Pacific island nations, neighboring countries in Asia, scientists, and others criticized an international organization's endorsement of plans to dump tens of thousands of tons of contaminated wastewater from the Fukushima Daiichi nuclear power plant into the ocean. The plan to schedule the discharge of approximately 1.3 million tons of water on an ongoing basis for the next three decades has alarmed the Pacific community because of possible adverse impacts on nearby marine ecosystems and their way of life.
Following a January 2023 visit to the Fukushima nuclear facility to receive updates on plans to dispose of the contaminated water, Gustavo Caruso, a Director within the International Atomic Energy Agency (IAEA) Department of Nuclear Safety and Security and Chair of the Task Force, voiced support for the plans. As an international association, the IAEA says it promotes the “safe, secure and peaceful use of nuclear energy,” which includes the disposal of nuclear waste.
“[Japan's Nuclear Regulation Authority] prepared thorough evidence of how they are aligning the regulatory plans related to […] treated water discharge with the IAEA safety standards,” said Caruso in a statement following the visit. According to the IAEA statement, “Before any water discharge begins – scheduled for this year – the IAEA will issue a comprehensive report containing the collected findings and conclusions of the Task Force across all aspects of the review conducted as of that time.”
In March 2011, an earthquake and tsunami resulted in a nuclear disaster in Fukushima Daiichi nuclear power plant. After power was disrupted and emergency generators failed, three nuclear reactors onsite lost cooling capabilities and experienced a core meltdown.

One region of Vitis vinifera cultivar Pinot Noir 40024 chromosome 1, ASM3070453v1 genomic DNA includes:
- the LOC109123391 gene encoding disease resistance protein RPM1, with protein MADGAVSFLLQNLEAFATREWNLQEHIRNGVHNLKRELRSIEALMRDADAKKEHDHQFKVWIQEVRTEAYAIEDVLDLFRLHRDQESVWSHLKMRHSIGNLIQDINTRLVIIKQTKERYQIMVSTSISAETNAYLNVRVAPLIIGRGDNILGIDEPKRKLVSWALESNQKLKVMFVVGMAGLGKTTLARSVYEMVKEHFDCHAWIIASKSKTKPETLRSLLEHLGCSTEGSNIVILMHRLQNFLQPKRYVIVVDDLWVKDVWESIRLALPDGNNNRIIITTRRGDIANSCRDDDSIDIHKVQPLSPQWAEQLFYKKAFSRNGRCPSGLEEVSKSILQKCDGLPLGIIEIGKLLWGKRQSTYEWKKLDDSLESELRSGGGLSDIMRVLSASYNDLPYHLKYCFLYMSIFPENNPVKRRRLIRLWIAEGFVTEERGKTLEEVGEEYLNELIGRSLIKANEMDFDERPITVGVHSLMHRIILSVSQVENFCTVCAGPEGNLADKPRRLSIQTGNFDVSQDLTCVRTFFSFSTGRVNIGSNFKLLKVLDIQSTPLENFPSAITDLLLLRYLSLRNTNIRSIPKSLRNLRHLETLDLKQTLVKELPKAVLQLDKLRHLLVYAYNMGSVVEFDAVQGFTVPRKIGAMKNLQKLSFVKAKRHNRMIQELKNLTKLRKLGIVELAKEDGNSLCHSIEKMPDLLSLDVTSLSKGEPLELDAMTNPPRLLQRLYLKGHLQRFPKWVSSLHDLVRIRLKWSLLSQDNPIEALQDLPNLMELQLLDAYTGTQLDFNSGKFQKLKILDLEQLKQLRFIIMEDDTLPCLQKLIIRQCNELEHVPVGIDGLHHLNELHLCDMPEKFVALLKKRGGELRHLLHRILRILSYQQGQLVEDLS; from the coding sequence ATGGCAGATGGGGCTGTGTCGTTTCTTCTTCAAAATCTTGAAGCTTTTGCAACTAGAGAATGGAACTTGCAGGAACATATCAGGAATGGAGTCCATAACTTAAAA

Water used to cool the reactors, along with groundwater below the complex, became contaminated with radioactive materials. This water has been collected, treated, and stored onsite since 2011 in dozens of massive storage tanks that now crowd the nuclear complex.
Since 2021, the Tokyo Electric Power Company (TEPCO) has been preparing the infrastructure for the “safe” release of Fukushima’s treated water through a process called the Advanced Liquid Processing System (ALPS). In August 2022, TEPCO announced the installation of facilities that will allow for water discharge after consulting with Japanese authorities and local residents. It vowed to cooperate with various stakeholders in explaining the systematic release of water and its scientific basis:
We will continue to do our utmost to increase the understanding of people of Fukushima and society at large regarding the handling of ALPS treated water as part of the decommissioning work, by focusing on our efforts to disseminate information based on scientific evidence to parties within and outside Japan in an easy-to-understand manner and taking every opportunity to listen to the concerns and opinions of the public and explain our approach and response.
But Henry Puna, the secretary general of the Pacific Islands Forum (PIF), reiterated the regional opposition to Japan’s plan of releasing Fukushima’s treated water into the Pacific Ocean:
Based on our experience with nuclear contamination, continuing with ocean discharge plans at this time is simply inconceivable and we do not have the luxury of time to sit around for four decades in order to ‘figure it out.’
The decision for any ocean release is not and should not only be a domestic matter for Japan, but a global and transnational issue that should give rise to the need to examine the issue in the context of obligations under international law.